The greatest honor that has come to me during my lifetime has been the privilege of command-
ing the Artillery of the 31st Infantry Division. The record of this Artillery Unit during the entire
war was the equal of any in the Army of the United States. The high technical ability of its officers
and men, together with the splendid morale and esprit, made it possible to perform any task given it
from the training camp to the battle field.
The chief objective of every man in the Division Artillery was to be able to deliver effective fire
in support of the Infantry units of the Division. To be there with the goods when the going was
tough for the Infantry. To make the Infantry know that their artillery was with them and behind
them always. To be truly a part of the Infantry Artillery team. This you did!
I am personally proud of the fact that I was a member of the 31st Infantry Division for 25 years,
serving with it through two World Wars. I am sure that there was no better Division in any theatre
during the war. I am proud of the leadership and performance of its officers and men, from top to
I wish to extend my best wishes to every man and officer, and I hope as the years go by that I
may continue to have your friendship and good will as you shall have mine.

Brigadier General, USA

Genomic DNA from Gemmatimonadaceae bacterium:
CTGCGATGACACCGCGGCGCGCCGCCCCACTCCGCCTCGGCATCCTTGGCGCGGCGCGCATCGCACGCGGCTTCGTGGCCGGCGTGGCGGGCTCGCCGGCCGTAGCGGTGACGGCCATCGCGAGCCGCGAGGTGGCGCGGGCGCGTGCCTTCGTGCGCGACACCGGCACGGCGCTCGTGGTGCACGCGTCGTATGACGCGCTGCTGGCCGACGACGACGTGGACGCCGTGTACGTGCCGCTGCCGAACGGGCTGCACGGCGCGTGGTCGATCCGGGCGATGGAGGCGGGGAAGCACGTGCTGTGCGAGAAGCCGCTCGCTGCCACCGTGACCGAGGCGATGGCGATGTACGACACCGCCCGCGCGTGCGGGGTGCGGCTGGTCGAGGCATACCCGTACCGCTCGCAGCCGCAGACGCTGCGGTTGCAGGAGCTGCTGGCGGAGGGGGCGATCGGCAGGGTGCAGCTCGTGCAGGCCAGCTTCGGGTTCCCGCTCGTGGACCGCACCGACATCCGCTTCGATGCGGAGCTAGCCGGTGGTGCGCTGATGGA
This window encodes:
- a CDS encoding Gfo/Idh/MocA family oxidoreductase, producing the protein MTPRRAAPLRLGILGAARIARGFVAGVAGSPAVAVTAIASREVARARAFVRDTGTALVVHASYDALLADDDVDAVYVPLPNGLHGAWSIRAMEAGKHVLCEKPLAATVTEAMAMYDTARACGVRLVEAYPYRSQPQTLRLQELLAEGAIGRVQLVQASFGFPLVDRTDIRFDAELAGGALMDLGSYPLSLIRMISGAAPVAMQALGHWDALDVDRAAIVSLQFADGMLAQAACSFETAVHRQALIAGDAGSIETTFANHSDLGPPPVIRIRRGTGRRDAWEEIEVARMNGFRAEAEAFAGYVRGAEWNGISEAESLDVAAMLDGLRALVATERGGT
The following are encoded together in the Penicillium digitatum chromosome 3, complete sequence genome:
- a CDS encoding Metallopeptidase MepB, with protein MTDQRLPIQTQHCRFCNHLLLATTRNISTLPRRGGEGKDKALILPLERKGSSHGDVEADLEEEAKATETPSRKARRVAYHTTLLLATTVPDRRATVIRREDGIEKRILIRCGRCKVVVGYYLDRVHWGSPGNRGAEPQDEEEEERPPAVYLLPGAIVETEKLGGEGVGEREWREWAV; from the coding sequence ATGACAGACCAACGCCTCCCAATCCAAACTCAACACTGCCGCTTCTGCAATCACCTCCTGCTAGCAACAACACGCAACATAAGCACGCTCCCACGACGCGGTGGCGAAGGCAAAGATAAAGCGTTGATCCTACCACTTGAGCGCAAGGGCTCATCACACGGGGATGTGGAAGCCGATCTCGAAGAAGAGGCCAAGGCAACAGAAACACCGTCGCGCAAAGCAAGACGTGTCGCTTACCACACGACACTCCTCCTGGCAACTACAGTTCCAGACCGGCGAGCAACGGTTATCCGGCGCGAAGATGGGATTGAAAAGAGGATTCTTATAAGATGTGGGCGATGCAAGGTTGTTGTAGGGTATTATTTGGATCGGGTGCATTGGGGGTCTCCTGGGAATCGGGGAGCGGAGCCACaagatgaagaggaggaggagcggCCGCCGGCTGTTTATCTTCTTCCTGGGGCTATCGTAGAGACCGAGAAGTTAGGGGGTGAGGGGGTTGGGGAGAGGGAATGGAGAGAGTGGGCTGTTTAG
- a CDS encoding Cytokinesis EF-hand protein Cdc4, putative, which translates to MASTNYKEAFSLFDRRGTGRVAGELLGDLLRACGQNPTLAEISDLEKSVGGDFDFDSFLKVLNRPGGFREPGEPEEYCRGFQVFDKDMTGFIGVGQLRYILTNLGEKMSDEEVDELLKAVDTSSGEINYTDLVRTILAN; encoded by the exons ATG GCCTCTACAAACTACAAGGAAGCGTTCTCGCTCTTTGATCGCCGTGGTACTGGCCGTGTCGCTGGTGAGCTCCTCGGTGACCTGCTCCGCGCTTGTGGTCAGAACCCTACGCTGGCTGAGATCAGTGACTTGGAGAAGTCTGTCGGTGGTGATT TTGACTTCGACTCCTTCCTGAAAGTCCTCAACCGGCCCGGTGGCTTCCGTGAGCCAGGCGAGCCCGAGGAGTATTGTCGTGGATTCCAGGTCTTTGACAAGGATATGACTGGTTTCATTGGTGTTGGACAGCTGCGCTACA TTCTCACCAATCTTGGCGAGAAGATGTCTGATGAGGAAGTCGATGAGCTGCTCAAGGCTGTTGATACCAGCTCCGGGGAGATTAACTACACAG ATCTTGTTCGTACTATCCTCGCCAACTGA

Former Commanding General
31st Division Artillery



Commanding General 31st Infantry Division
Artillery from January 13, 1945, to September
25, 1945.

Brigadier General Thomas F. Hickey, who
commanded the 31st Division Artillery from
January 13, 1945, to September 25, 1945, was
born in Massachusetts on April 1, 1898. He en-
listed as a private in the Regular Army on July
25, 1916. In November 1917, he was commis-
sioned a second lieutenant in the Cavalry Re-
serve Corps and was immediately ordered to
France. He served as a platoon commander in
the 341st and 7th Machine Gun Battalions while
overseas and participated in the St. Mihiel
and Meuse-Argonne offensives. He remained on .
duty in Germany as a member of the Army of ,
Occupation until February 1922.
General Hickey was commissioned as a sec-
ond lieutenant of Infantry in the Regular Army
on July 1, 1922. and transferred to Field Artil-
lery on June of 1922. He went overseas again ,
in 1944 as Commanding General, X Corps Ar-
tillery, and was Chief of Staff, X Corps, during
the Leyte campaign, joining the 31st Division
Artillery in January 1945.
General Hickey was awarded the French Or-
der of Palms and the Purple Heart in World
War I, the Bronze Star while with the X Corps
and the Silver Star and Air Medal while with ,
the 31st Division.

To My Comrades of the 31st Division:
Aitape, Moratai, and Mindanao will always be reminders of a job well
done; of friends that we have made; of comrades who could not return with
us; and, of difficulties and hardships that we surmounted.
As we lay aside our military equipment and return to civilian pursuits,
aach of us has the responsibility to assure that the objectives we fought
for become a reality and that those who follow us will not have to do the job
over again.

Brigadier General, U.S.A.

Enlisted on 5 Sept. 1917, commissioned 2nd
Lieutenant. Field Artillery, on 1 June 1918, as- ..
signed 333rd Field Artillery. Discharged 17 Feb.
Commissioned 1st Lieutenant, Infantry, Flor-
ida National Guard, 12 April 1921, assigned
124th Infantry, promoted to Captain in 1926,
Major 2 Feb. 1929, Lieutenant Colonel 2 June
1933, Colonel 27 Aug. 1940. Brigadier General,
commanding 62nd Infantry Brigade, 18 Nov.
1940. Assistant to Division Commander, 31st
Infantry Division, 21 Feb. 1942; went on termi-